Astrophysicists calculate that we could use nuclear devices to stop a “planet killer” from colliding with Earth in a scenario like the one in the film
28 January 2022
Netflix’s recent science-fiction blockbuster Don’t Look Up depicts a scenario where astronomers discover a 10-kilometre-wide comet set to collide with Earth in six months. The film charts their efforts to warn the world of impending doom and convince politicians to take the necessary action to avert catastrophe.
Although the story is intended as an allegory for climate change, Philip Lubin and Alexander Cohen at the University of California, Santa Barbara, wondered if such a scenario would be survivable in the real world. “It looks possible,” says Lubin. “It looks like you could do it.”
Given a timescale to act of several years, the preferred strategy would be to deflect the incoming object. But to stop an asteroid or comet of this size in just six months, Lubin and Cohen found that we would instead have to use nuclear devices to “disassemble” the object. They suggest this would be doable with less than 10 per cent of the world’s current nuclear arsenal.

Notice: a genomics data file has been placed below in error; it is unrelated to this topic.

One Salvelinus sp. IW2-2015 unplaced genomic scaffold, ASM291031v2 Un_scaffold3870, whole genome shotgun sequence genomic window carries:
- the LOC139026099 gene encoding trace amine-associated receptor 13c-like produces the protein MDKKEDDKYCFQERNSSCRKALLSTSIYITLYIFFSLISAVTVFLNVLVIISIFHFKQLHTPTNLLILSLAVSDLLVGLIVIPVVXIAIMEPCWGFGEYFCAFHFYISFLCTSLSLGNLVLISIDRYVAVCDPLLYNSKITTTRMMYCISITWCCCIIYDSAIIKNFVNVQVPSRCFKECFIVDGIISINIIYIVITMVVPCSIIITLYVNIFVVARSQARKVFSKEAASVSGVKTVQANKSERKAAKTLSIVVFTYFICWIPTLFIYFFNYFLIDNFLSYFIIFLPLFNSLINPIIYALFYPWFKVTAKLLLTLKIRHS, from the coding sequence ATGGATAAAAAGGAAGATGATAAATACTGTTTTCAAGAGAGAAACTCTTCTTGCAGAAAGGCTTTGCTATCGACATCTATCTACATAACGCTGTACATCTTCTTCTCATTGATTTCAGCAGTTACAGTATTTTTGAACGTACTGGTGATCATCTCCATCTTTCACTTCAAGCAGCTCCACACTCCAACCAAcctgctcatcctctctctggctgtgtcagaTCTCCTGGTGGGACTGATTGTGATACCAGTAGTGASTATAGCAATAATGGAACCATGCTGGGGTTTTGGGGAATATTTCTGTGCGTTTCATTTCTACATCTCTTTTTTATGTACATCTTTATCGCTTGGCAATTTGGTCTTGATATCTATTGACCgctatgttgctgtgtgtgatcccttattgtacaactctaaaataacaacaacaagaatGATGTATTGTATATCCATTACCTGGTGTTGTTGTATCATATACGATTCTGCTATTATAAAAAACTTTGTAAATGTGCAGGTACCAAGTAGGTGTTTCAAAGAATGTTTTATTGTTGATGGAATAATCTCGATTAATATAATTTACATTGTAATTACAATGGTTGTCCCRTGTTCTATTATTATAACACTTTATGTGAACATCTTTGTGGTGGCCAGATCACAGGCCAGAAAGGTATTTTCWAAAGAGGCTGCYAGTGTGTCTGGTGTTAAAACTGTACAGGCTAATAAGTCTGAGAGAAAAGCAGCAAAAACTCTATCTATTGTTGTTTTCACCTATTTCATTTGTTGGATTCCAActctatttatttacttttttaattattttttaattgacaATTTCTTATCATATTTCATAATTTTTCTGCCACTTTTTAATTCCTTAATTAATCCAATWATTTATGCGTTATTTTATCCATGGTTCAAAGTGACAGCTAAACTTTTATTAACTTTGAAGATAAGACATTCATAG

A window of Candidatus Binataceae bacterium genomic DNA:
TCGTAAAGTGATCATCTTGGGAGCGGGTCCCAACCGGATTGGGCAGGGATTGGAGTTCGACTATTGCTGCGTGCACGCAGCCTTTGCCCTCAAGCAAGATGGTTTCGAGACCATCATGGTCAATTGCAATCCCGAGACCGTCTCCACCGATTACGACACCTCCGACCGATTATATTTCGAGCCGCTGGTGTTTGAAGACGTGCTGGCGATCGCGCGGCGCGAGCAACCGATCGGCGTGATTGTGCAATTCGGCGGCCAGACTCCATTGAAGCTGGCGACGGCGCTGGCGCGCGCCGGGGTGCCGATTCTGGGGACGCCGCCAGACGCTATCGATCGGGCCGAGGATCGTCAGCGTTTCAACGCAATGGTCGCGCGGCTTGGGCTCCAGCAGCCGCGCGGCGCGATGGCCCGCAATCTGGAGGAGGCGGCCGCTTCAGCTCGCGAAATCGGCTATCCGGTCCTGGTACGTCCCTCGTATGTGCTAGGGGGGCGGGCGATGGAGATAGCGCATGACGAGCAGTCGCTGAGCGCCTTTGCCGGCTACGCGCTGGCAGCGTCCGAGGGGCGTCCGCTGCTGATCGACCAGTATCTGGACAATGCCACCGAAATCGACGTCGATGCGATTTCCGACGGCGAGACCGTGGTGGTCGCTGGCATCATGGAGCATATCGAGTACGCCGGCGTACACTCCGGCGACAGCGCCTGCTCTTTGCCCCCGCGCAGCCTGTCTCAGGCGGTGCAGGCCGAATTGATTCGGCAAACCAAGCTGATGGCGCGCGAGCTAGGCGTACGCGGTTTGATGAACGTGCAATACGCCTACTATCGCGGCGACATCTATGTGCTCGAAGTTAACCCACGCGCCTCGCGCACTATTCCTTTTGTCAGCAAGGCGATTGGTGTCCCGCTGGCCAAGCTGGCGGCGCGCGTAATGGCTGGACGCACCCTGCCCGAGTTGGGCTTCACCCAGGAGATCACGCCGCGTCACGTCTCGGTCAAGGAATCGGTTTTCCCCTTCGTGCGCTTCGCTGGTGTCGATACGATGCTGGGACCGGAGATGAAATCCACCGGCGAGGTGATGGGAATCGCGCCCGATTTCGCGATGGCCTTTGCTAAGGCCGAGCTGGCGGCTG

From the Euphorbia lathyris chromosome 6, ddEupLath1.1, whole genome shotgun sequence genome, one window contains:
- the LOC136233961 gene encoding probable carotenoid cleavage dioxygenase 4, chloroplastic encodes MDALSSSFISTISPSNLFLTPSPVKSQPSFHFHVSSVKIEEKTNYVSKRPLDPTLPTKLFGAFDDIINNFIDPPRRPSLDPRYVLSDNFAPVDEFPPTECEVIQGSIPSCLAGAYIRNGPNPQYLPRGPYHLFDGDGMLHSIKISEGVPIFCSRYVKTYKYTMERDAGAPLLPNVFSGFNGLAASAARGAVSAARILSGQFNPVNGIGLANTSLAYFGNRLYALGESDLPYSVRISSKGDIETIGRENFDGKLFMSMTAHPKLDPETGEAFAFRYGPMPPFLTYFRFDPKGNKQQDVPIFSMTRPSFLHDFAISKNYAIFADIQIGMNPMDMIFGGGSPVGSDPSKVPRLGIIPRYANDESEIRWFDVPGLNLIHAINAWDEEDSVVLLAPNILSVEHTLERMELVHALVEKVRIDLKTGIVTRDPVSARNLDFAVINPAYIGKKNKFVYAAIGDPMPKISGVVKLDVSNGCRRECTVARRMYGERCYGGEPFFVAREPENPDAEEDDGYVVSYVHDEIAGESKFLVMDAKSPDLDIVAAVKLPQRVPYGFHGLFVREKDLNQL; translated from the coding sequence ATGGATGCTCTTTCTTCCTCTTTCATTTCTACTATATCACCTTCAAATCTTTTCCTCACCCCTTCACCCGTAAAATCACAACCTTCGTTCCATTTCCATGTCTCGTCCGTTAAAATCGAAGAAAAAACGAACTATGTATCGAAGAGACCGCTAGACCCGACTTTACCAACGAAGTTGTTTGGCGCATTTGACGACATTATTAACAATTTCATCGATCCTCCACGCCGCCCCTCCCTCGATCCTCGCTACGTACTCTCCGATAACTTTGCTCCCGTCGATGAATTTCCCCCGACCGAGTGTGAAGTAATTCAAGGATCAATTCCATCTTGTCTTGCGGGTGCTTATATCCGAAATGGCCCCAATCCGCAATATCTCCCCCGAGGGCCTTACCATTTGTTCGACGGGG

The nuclear devices would need to be equipped on 1000 javelin-shaped penetrators, which could be launched on one of two super-rockets that are currently in development: NASA’s Space Launch System or SpaceX’s reusable Starship vehicle, both expected to launch on their first test flights to space in the coming months.
The launch would have to occur five months before the asteroid or comet was due to hit, giving us just a month to prepare. “You have to be ready. You can’t wait,” says Lubin.
The penetrators would then strike a month before the impact date, exploding in concentric rings from the outer edge of the asteroid or comet towards its centre. That would give us the greatest chance of blasting it into small-enough fragments that would be mostly pushed out of Earth’s path.
“Will any of them hit? Probably,” says Lubin. “But if it’s a choice between everybody dying and some, you have to make some choices.”
Detlef Koschny, the acting head of the European Space Agency’s planetary defence office, says the idea seems reasonable, but wonders if we would have enough time to act. “Even if there are enough nuclear explosive devices, you’d still need to get them up on a rocket in four weeks,” he says. “I don’t see how that can happen.”
Thankfully, our best surveillance efforts suggest we won’t need such a call to arms any time soon. “There’s nothing that we are worried about for at least the next 100 years,” says Áine O’Brien at the University of Glasgow, UK, “but it’s always cool to read these kinds of things.”
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